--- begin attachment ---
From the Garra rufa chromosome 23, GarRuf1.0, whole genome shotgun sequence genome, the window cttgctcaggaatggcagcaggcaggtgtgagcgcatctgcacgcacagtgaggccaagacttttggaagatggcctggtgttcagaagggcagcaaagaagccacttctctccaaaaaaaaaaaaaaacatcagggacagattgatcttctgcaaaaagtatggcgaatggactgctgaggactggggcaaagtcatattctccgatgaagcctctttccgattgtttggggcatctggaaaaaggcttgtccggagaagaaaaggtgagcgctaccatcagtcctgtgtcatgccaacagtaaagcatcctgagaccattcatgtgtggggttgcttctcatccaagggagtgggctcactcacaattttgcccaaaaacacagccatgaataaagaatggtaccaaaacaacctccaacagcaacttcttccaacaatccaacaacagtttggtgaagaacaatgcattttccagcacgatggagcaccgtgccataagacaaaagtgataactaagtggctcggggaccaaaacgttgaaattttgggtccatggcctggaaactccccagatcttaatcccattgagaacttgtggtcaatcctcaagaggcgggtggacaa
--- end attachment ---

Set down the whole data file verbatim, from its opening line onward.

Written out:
From the Garra rufa chromosome 23, GarRuf1.0, whole genome shotgun sequence genome, the window cttgctcaggaatggcagcaggcaggtgtgagcgcatctgcacgcacagtgaggccaagacttttggaagatggcctggtgttcagaagggcagcaaagaagccacttctctccaaaaaaaaaaaaaaacatcagggacagattgatcttctgcaaaaagtatggcgaatggactgctgaggactggggcaaagtcatattctccgatgaagcctctttccgattgtttggggcatctggaaaaaggcttgtccggagaagaaaaggtgagcgctaccatcagtcctgtgtcatgccaacagtaaagcatcctgagaccattcatgtgtggggttgcttctcatccaagggagtgggctcactcacaattttgcccaaaaacacagccatgaataaagaatggtaccaaaacaacctccaacagcaacttcttccaacaatccaacaacagtttggtgaagaacaatgcattttccagcacgatggagcaccgtgccataagacaaaagtgataactaagtggctcggggaccaaaacgttgaaattttgggtccatggcctggaaactccccagatcttaatcccattgagaacttgtggtcaatcctcaagaggcgggtggacaa